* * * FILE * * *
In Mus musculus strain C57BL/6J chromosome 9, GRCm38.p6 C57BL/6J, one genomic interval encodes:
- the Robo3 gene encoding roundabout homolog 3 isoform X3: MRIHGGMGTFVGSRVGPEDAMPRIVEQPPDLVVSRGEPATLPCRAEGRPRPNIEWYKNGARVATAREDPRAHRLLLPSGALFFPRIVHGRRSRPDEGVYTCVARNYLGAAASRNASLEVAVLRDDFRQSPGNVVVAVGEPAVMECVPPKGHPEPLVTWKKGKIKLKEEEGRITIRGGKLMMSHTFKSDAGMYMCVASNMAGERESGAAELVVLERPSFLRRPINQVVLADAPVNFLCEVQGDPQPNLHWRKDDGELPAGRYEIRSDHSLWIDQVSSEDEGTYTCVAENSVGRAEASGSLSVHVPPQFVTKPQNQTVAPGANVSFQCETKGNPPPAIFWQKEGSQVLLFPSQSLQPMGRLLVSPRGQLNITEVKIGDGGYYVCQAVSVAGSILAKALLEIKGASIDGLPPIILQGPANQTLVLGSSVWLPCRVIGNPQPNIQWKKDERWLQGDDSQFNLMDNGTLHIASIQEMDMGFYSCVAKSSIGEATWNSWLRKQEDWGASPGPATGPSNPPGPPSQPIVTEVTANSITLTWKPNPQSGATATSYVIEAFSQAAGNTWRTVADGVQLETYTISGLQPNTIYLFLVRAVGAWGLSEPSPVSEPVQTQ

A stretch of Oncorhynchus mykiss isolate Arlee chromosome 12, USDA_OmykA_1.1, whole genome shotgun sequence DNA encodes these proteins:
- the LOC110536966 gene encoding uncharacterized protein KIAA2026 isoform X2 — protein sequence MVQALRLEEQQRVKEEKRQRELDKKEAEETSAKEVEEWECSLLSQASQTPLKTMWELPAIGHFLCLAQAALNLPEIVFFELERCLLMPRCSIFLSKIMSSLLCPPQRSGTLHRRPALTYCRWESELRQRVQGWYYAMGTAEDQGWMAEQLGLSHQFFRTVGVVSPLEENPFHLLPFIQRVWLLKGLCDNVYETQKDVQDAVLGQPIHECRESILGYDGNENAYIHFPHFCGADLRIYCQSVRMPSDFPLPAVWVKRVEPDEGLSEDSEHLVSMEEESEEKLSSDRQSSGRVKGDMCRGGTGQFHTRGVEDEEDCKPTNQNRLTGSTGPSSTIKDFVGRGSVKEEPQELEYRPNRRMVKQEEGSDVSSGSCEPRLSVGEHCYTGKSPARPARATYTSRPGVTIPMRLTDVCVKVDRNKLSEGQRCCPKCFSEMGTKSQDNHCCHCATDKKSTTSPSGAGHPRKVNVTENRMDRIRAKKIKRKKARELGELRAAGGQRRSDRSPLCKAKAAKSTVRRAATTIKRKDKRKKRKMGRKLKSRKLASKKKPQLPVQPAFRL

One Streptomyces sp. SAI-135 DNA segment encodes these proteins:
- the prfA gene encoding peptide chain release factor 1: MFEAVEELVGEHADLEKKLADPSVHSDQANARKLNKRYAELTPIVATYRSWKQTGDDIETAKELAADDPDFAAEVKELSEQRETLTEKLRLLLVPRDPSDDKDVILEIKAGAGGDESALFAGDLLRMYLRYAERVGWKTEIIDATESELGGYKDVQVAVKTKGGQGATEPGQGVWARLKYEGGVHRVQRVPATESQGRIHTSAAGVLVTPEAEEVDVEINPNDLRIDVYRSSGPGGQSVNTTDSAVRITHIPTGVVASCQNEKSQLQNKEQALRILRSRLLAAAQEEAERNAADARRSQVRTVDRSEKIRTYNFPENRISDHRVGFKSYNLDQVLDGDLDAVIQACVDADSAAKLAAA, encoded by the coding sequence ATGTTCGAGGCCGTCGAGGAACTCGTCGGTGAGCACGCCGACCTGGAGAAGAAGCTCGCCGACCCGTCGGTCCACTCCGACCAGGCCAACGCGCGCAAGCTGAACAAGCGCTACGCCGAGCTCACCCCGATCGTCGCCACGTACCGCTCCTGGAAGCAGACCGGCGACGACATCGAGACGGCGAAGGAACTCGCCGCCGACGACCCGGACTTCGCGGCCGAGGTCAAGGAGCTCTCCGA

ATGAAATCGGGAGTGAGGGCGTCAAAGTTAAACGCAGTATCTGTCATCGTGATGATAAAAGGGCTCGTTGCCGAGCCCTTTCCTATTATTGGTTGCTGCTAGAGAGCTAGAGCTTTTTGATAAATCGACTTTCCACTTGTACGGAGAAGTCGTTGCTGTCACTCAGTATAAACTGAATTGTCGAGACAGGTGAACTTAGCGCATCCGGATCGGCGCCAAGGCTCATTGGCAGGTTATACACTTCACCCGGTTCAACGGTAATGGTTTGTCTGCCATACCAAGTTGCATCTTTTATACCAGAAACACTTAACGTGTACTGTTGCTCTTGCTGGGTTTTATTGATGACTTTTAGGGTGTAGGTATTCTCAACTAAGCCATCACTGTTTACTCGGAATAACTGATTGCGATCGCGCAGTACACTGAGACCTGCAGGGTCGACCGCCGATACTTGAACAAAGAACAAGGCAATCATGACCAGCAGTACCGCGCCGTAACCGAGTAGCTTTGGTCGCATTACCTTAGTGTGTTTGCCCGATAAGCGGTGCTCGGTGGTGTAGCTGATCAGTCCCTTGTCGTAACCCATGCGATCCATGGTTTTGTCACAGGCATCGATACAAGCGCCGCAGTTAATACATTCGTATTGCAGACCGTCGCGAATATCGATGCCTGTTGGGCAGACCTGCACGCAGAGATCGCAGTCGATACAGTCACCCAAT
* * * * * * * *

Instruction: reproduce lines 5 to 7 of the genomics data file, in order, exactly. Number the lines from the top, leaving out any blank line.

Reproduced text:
One Streptomyces sp. SAI-135 DNA segment encodes these proteins:
- the prfA gene encoding peptide chain release factor 1: MFEAVEELVGEHADLEKKLADPSVHSDQANARKLNKRYAELTPIVATYRSWKQTGDDIETAKELAADDPDFAAEVKELSEQRETLTEKLRLLLVPRDPSDDKDVILEIKAGAGGDESALFAGDLLRMYLRYAERVGWKTEIIDATESELGGYKDVQVAVKTKGGQGATEPGQGVWARLKYEGGVHRVQRVPATESQGRIHTSAAGVLVTPEAEEVDVEINPNDLRIDVYRSSGPGGQSVNTTDSAVRITHIPTGVVASCQNEKSQLQNKEQALRILRSRLLAAAQEEAERNAADARRSQVRTVDRSEKIRTYNFPENRISDHRVGFKSYNLDQVLDGDLDAVIQACVDADSAAKLAAA, encoded by the coding sequence ATGTTCGAGGCCGTCGAGGAACTCGTCGGTGAGCACGCCGACCTGGAGAAGAAGCTCGCCGACCCGTCGGTCCACTCCGACCAGGCCAACGCGCGCAAGCTGAACAAGCGCTACGCCGAGCTCACCCCGATCGTCGCCACGTACCGCTCCTGGAAGCAGACCGGCGACGACATCGAGACGGCGAAGGAACTCGCCGCCGACGACCCGGACTTCGCGGCCGAGGTCAAGGAGCTCTCCGA

ATGAAATCGGGAGTGAGGGCGTCAAAGTTAAACGCAGTATCTGTCATCGTGATGATAAAAGGGCTCGTTGCCGAGCCCTTTCCTATTATTGGTTGCTGCTAGAGAGCTAGAGCTTTTTGATAAATCGACTTTCCACTTGTACGGAGAAGTCGTTGCTGTCACTCAGTATAAACTGAATTGTCGAGACAGGTGAACTTAGCGCATCCGGATCGGCGCCAAGGCTCATTGGCAGGTTATACACTTCACCCGGTTCAACGGTAATGGTTTGTCTGCCATACCAAGTTGCATCTTTTATACCAGAAACACTTAACGTGTACTGTTGCTCTTGCTGGGTTTTATTGATGACTTTTAGGGTGTAGGTATTCTCAACTAAGCCATCACTGTTTACTCGGAATAACTGATTGCGATCGCGCAGTACACTGAGACCTGCAGGGTCGACCGCCGATACTTGAACAAAGAACAAGGCAATCATGACCAGCAGTACCGCGCCGTAACCGAGTAGCTTTGGTCGCATTACCTTAGTGTGTTTGCCCGATAAGCGGTGCTCGGTGGTGTAGCTGATCAGTCCCTTGTCGTAACCCATGCGATCCATGGTTTTGTCACAGGCATCGATACAAGCGCCGCAGTTAATACATTCGTATTGCAGACCGTCGCGAATATCGATGCCTGTTGGGCAGACCTGCACGCAGAGATCGCAGTCGATACAGTCACCCAAT